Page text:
Marquette Wire

HEIR Lab develops CompuGirls curriculum, teaches programming basics to girls

The+program+has+been+condensed+from+its+original+five+week+program+from+Arizona+State.+According+to+Shanahan%2C+the+task+of+condensing+the+massive+curriculum+into+a+one-week+summer+camp+has+been+a+challenge.+Photo+by+Yue+Yin%2Fyue.yin%40marquette.edu
The program has been condensed from its original five week program from Arizona State. According to Shanahan, the task of condensing the massive curriculum into a one-week summer camp has been a challenge. Photo by Yue Yin/yue.yin@marquette.edu

The program has been condensed from its original five week program from Arizona State. According to Shanahan, the task of condensing the massive curriculum into a one-week summer camp has been a challenge. Photo by Yue Yin/yue.yin@marquette.edu

The program has been condensed from its original five week program from Arizona State. According to Shanahan, the task of condensing the massive curriculum into a one-week summer camp has been a challenge. Photo by Yue Yin/yue.yin@marquette.edu

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Marquette’s Humanoid Engineering & Intelligent Robotics Lab develops educational programs for grade levels below college, including CompuGirls to teach computer programming basics to young girls.

The HEIR Lab is working on developing a CompuGirls curriculum, which will come to Marquette from Arizona State University. It will be taught during a week-long summer camp for middle and high school girls.

CompuGirls will have a robotics aspect, which is exclusive to Marquette, since students will learn how to work with and program humanoid robots from the HEIR Lab.

“I think robots are a great teaching tool as opposed to just having the students come in and sit at a laptop and write a code,” Sophia Shanahan, a sophomore in the College of Engineering and lab assistant to HEIR Lab Director Andrew Williams. “They actually see the implementation of what they’re writing.”

The program was condensed from its original five-week version at ASU. Shanahan said the task of condensing the massive curriculum into a one-week summer camp was a challenge.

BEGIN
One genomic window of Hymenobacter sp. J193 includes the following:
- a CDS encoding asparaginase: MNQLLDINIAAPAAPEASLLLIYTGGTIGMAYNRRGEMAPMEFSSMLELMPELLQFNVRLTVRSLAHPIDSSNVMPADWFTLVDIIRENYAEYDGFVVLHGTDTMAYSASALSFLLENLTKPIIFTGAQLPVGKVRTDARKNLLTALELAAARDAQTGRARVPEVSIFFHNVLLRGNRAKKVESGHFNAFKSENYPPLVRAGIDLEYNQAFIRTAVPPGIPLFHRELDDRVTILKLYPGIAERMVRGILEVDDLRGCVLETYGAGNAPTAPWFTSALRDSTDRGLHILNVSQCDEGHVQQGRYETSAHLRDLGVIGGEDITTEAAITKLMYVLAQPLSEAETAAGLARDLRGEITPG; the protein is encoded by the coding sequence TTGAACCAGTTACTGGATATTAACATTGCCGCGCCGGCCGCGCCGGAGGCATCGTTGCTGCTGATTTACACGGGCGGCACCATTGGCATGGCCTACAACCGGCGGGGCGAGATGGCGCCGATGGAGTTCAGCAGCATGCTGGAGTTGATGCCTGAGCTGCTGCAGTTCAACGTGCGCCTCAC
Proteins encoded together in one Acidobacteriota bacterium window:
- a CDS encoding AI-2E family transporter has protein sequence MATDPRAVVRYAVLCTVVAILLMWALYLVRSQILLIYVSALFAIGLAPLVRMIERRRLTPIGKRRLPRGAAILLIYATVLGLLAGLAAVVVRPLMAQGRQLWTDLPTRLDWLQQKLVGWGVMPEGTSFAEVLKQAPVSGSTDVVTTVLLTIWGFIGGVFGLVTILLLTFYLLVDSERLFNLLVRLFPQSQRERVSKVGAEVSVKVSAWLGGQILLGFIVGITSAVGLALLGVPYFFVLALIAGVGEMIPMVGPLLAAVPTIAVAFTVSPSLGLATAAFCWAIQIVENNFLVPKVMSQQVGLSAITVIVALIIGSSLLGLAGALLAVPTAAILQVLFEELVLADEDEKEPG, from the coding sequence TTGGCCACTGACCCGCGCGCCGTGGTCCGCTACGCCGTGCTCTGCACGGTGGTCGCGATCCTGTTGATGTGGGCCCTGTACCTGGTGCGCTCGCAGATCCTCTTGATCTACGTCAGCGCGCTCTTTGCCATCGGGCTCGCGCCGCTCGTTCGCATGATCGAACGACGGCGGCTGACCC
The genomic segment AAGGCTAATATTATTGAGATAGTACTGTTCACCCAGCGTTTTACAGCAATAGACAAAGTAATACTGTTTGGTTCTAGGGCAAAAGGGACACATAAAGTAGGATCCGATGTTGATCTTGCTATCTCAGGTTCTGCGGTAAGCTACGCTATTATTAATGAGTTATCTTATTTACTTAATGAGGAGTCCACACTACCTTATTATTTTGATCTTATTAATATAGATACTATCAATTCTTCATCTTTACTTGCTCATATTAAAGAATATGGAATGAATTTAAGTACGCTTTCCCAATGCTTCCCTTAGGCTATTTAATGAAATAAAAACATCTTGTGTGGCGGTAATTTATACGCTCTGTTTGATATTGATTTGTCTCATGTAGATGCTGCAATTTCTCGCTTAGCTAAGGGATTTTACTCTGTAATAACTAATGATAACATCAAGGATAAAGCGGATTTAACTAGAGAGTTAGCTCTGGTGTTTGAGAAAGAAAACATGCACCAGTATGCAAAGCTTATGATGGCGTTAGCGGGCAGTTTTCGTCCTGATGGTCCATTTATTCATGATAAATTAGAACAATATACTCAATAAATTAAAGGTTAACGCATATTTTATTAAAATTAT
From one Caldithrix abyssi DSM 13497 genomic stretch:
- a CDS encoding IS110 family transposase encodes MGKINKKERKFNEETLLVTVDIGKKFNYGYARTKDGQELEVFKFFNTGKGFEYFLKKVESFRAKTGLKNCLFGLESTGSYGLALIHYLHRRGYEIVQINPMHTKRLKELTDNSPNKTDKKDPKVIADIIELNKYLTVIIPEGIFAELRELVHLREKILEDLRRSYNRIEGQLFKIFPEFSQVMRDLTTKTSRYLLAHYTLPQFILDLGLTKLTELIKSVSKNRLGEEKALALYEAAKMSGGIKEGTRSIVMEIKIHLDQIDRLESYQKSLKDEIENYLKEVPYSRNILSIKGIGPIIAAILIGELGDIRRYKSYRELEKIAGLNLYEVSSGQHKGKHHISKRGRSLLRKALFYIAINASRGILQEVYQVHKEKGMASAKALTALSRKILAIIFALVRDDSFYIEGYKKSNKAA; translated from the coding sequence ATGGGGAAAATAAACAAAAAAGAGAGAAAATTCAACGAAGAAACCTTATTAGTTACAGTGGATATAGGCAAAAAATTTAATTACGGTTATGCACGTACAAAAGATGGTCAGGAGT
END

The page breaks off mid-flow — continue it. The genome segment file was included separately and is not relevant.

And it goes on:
“We’ll probably start with having the students learn how to make choreographed programs and then get into some simple Python programming of it later in the week,” Shanahan said.

The HEIR Lab is also assembling another project, the Social Robot Program, to get affordable technology into classrooms so young students can work with robots. There are plans launch a prototype this summer.

“Because there’s a lot involved with building (robots) as well as programming them, they’re expensive,” Williams said. “That’s why we’re trying to develop a lower-cost social robot that can be used for kids in school.”

As part of National Robotics Week, which occurs the second weekend of every April, students from the Milwaukee Academy of Science saw HEIR Lab’s humanoid robot in action. The week is an official, government-recognized initiative that began in 2011.

I am so excited that you are here,”a robot announced at the presentation. “Engineering is a very exciting field and I encourage you to give it some thought.” 

Williams and four of his research assistants also showed off the bots to children and adults at a Discovery World event for National Robotics Week.

“Some of (the kids) were scared when the robot would walk to them but others would be like, ‘oh this is so cool, oh my goodness,’” said Olivia Bellatin, presenter and freshman in the College of Engineering. “Some older kids and adults came up to us and asked how we did this and wanted to see the computer screen and how it all worked.”

Williams estimates more than 100 students attended the Discovery World event.

“Usually what I see is that very few people have seen a humanoid robot personally do something to interact (socially,)” Williams said. “It’s a new experience for a lot of people still.”

Correction: An earlier version of this story said the CompuGirls curriculum came from the University of Arizona. It has been changed to correctly say Arizona State University. The Wire regrets this error. 

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About the Writer
Jennifer Walter, Executive Director

Jennifer Walter is the executive director for the Marquette Wire. She is a senior majoring in journalism and German originally from the suburbs of Detroit. She has held various positions for the Wire over the past three years.

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